What we REALLY should be grateful for this Christmas – the gift of our NHS

For the most part, ignorance is seen as being blissful, overthinking is seen as an unnecessary detriment, and concerning ourselves over things entirely out of our control seems utterly pointless and exhaustive.  And these are just some of the insights I am trying to dwell on at this very moment, whilst I sit up in bed, spending my third long week as an inpatient in hospital.  From my small, square side room, I watch my fellow medical student colleagues out in the corridor pause thoughtfully through patients’ notes, something I so desperately want to be out there doing, but instead, I patiently wait for the doctors to come by on their morning ward round, to see me, on the other side of the bed, whilst I stare out at my hazy reflection in the ward window.  And it’s a sight I cannot seem to fall blind to

In all honesty, I look a bit worse for wear; pale, tired, a little daunted, and worrisome.  But I am not worried about tomorrow.  I am not worried about the side effects that this new anti-epileptic medication may incur, following an onset of new seizures.  Nor am I worried about the open surgery they are planning to do.  What I am really worried about, is next year.  3 years time.  5 years time.  A generation’s time.  Our NHS and my Medicine – both for my healthcare colleagues, and for my family, friends, and patients.  Because ultimately,  this all hangs treacherously in the balance, amongst scrunched paper and labels.  This ignorance is not blissful.  This is the ultimate detriment.  This is entirely our concern and can be, if we keep the lens focused, something we take complete control over.  So let me share with you a story; not a story of negativity, another horrific image of our overcrowded emergency departments, or the fatal consequence of a burnt out workforce, but rather, a positive story – a story of tale, lived experience, hope, and hopefully the one piece of convincing proof that reaffirms our NHS is everything, in the lyrics to this year’s John Lewis’ Christmas advert, “worth fighting for”.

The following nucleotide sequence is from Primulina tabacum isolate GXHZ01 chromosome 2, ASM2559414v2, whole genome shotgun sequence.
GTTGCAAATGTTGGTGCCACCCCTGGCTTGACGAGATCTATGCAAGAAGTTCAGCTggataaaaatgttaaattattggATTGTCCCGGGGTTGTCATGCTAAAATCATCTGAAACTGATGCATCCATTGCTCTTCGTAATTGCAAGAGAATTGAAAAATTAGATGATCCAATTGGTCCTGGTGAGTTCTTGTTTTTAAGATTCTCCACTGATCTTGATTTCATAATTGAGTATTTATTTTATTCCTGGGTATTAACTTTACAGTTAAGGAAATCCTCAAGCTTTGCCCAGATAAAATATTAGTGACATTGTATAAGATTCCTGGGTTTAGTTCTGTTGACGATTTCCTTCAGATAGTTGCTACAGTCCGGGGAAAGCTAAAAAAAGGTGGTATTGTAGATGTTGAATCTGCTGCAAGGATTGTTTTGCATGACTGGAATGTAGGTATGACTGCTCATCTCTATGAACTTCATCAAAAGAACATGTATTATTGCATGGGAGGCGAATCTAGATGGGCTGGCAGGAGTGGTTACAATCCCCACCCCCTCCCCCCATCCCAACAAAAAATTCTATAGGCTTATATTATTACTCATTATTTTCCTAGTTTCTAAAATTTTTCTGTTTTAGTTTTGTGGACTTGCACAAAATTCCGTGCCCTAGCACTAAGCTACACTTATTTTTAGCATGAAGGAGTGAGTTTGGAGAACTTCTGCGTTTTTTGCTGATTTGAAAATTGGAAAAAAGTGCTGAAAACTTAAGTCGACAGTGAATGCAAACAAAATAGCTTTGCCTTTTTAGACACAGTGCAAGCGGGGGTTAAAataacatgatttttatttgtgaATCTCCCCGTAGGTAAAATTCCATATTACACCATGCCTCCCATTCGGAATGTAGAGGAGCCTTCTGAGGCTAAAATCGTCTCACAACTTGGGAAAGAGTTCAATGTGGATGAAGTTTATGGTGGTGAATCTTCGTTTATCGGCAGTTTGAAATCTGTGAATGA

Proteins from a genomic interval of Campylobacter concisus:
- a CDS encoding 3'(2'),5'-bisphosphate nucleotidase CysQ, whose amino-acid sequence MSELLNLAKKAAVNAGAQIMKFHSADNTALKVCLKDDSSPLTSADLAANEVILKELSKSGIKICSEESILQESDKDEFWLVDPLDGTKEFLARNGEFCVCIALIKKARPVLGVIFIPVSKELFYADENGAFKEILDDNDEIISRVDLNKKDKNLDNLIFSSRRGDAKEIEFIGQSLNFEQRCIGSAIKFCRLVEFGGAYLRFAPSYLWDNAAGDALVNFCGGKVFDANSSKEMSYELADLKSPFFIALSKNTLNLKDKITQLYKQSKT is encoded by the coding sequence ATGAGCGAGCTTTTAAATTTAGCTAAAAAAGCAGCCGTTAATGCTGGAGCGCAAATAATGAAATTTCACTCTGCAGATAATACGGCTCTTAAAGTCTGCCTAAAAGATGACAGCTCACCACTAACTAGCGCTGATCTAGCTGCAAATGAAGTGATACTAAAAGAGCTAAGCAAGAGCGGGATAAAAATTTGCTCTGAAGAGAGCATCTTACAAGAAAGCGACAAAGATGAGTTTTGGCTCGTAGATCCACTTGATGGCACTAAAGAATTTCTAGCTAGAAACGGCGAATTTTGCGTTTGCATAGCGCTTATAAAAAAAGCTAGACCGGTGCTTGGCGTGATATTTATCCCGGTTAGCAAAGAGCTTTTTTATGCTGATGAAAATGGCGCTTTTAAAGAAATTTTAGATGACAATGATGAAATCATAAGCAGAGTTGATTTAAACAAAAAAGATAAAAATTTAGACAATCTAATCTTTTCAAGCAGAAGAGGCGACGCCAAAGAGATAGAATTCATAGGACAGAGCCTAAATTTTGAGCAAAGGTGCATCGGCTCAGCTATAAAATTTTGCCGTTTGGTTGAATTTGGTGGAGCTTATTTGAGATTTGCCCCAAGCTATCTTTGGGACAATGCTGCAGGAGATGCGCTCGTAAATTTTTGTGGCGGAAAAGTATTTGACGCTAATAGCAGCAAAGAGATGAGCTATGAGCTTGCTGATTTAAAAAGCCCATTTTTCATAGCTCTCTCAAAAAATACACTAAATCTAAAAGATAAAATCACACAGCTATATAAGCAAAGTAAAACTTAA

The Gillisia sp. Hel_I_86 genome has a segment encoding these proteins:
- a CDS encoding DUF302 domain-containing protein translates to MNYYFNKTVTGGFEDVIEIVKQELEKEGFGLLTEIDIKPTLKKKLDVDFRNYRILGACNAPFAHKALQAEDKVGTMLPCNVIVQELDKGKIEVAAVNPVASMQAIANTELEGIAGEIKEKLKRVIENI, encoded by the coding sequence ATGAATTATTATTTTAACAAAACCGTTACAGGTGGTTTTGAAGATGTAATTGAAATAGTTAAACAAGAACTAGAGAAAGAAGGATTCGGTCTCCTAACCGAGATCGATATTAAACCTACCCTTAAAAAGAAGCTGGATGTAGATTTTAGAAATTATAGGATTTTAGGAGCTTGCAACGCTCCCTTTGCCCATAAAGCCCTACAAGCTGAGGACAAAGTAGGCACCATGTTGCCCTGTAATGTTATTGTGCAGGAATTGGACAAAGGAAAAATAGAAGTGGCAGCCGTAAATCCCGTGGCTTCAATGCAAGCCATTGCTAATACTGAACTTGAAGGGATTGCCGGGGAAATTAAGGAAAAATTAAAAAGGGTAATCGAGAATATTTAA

It’s no secret when we say we owe our lives to the NHS.  I certainly owe mine.  I spent 1.5 years in hospital as a patient as a teenager, undergoing countless abdominal surgeries.  I have little memory of that period, perhaps due to the incredible agony that was, for the most part, blocked out by strong opioids and an epidural, or simply just the fast deterioration; not just physically, but upon the every outlook I had for the future.  But the gift of a feeding tube and bag gave me the absolute second chance to get my life back on track and clear those hazy outlooks on the future again – that being, to go to medical school and to become a Doctor.  After my long-awaited discharge home back in 2011 I can remember the determination in wanting to return to the ward that had looked after me for so long, but to the other side of the bed, to help other patients who were going through similar ordeals as I had done.  I volunteered day shifts, night shifts, long shifts, fed patients with Alzheimer’s their breakfasts, and wheeled the bedbound off the wards for a brief change of scenery.  And then there was Gladys.